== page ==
History when you return. I quite agree with you in what you say about minute insects not
having been commonly collected abroad—I have very seldom seen any but those
remarkable for size or beauty in any Cabinets.— Stephens is now quite out of
my books. He has kept prevaricating so egregiously about his No
God Bless you & Believe me. Ever yours affectionately & faithfully W D. Fox
- f1 184.f1Anna Maria Bristowe.
- f2 184.f2Of the Wedgwood daughters, only the eldest, Sarah Elizabeth (Elizabeth), and the youngest, Emma, were still unmarried.
- f3 184.f3Apparently a slip for Cryptocephalus. CD must have sent what he thought was a new species for inclusion in Stephens 1827--46.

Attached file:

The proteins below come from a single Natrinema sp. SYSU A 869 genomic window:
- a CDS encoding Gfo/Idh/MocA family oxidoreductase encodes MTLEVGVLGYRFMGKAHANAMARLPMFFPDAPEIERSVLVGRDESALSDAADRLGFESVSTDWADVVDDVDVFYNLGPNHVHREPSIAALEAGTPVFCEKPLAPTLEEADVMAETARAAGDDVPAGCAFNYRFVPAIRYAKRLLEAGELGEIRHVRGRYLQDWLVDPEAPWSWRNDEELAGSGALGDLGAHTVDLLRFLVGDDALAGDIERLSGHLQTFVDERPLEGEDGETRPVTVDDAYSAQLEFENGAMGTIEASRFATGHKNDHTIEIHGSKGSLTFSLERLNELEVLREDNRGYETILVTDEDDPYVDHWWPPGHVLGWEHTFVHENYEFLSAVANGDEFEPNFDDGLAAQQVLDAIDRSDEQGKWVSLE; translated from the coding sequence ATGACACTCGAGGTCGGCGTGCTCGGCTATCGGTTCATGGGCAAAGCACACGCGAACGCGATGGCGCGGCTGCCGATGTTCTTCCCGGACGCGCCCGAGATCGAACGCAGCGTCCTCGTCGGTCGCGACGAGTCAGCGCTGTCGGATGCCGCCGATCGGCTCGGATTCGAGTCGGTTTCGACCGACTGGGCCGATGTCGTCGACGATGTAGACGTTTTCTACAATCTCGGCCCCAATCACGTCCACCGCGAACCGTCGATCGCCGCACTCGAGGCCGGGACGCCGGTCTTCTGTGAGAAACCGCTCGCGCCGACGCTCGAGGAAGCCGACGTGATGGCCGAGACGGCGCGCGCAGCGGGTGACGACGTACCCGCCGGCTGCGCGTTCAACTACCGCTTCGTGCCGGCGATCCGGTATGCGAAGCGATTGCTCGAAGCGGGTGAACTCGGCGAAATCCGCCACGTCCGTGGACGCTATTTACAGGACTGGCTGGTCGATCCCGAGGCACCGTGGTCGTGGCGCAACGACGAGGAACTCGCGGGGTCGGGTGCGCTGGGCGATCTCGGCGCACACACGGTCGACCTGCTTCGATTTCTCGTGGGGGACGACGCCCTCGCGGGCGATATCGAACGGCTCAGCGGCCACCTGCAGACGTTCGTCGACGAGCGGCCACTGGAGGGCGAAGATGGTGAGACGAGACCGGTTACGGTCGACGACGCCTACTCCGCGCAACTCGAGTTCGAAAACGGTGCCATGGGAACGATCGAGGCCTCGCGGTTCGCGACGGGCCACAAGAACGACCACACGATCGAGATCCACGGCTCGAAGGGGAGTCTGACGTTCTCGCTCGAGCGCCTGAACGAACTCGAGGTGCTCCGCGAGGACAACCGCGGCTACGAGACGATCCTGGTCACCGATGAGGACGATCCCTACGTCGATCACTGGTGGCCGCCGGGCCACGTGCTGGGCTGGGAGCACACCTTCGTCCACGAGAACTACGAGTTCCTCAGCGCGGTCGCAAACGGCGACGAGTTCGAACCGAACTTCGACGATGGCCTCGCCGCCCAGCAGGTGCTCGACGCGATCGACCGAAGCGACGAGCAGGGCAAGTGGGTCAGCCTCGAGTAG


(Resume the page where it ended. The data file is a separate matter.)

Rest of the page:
- f4 184.f4Rennie 1832.
- f5 184.f5The Entomological Magazine, edited by Edward Newman (London 1833--8).
- f6 184.f6The duty on shells and other natural history objects had been lifted in July 1825, `An act to repeal certain duties and customs', 6 Geo 4. c. 104. See Swainson 1822 for an account of the various levies, and Lingwood 1984.
- f7 184.f7In October--December 1832 the British and French cooperated in a blockade to force the Dutch to surrender Antwerp to newly independent Belgium.
- f8 184.f8Jeffry Brock Hall emigrated to Canada and resided at Guelph, Ontario (Alum. Cantab.).